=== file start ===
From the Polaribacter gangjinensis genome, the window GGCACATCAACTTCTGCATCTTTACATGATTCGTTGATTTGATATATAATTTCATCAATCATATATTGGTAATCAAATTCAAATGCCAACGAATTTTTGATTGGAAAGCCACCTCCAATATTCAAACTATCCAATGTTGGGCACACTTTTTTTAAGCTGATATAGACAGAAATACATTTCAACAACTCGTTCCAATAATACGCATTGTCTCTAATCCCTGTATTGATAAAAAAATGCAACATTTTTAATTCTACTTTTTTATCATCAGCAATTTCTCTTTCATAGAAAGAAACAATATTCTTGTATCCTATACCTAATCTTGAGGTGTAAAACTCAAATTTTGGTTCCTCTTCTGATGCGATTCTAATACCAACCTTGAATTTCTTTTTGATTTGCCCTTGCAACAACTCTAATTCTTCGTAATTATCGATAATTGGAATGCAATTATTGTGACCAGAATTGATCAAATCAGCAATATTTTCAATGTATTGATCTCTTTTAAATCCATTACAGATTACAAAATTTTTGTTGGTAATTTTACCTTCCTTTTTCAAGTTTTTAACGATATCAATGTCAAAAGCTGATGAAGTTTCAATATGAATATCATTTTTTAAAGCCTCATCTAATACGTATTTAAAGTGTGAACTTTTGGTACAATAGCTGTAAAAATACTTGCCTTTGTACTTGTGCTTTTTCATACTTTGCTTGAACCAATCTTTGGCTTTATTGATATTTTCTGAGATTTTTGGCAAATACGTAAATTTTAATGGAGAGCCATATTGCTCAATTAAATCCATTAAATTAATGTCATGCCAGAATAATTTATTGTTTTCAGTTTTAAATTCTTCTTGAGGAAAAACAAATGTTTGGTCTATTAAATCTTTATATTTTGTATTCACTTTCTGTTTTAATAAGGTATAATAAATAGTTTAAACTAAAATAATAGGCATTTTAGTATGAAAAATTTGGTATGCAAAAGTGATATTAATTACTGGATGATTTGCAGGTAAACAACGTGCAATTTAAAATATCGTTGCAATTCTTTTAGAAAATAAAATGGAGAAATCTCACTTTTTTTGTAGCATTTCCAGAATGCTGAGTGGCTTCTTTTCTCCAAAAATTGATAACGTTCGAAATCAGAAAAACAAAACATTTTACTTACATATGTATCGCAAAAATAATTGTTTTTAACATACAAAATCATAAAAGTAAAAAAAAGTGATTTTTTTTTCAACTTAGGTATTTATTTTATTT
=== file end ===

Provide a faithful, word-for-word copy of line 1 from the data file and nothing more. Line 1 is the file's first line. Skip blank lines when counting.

From the Polaribacter gangjinensis genome, the window GGCACATCAACTTCTGCATCTTTACATGATTCGTTGATTTGATATATAATTTCATCAATCATATATTGGTAATCAAATTCAAATGCCAACGAATTTTTGATTGGAAAGCCACCTCCAATATTCAAACTATCCAATGTTGGGCACACTTTTTTTAAGCTGATATAGACAGAAATACATTTCAACAACTCGTTCCAATAATACGCATTGTCTCTAATCCCTGTATTGATAAAAAAATGCAACATTTTTAATTCTACTTTTTTATCATCAGCAATTTCTCTTTCATAGAAAGAAACAATATTCTTGTATCCTATACCTAATCTTGAGGTGTAAAACTCAAATTTTGGTTCCTCTTCTGATGCGATTCTAATACCAACCTTGAATTTCTTTTTGATTTGCCCTTGCAACAACTCTAATTCTTCGTAATTATCGATAATTGGAATGCAATTATTGTGACCAGAATTGATCAAATCAGCAATATTTTCAATGTATTGATCTCTTTTAAATCCATTACAGATTACAAAATTTTTGTTGGTAATTTTACCTTCCTTTTTCAAGTTTTTAACGATATCAATGTCAAAAGCTGATGAAGTTTCAATATGAATATCATTTTTTAAAGCCTCATCTAATACGTATTTAAAGTGTGAACTTTTGGTACAATAGCTGTAAAAATACTTGCCTTTGTACTTGTGCTTTTTCATACTTTGCTTGAACCAATCTTTGGCTTTATTGATATTTTCTGAGATTTTTGGCAAATACGTAAATTTTAATGGAGAGCCATATTGCTCAATTAAATCCATTAAATTAATGTCATGCCAGAATAATTTATTGTTTTCAGTTTTAAATTCTTCTTGAGGAAAAACAAATGTTTGGTCTATTAAATCTTTATATTTTGTATTCACTTTCTGTTTTAATAAGGTATAATAAATAGTTTAAACTAAAATAATAGGCATTTTAGTATGAAAAATTTGGTATGCAAAAGTGATATTAATTACTGGATGATTTGCAGGTAAACAACGTGCAATTTAAAATATCGTTGCAATTCTTTTAGAAAATAAAATGGAGAAATCTCACTTTTTTTGTAGCATTTCCAGAATGCTGAGTGGCTTCTTTTCTCCAAAAATTGATAACGTTCGAAATCAGAAAAACAAAACATTTTACTTACATATGTATCGCAAAAATAATTGTTTTTAACATACAAAATCATAAAAGTAAAAAAAAGTGATTTTTTTTTCAACTTAGGTATTTATTTTATTT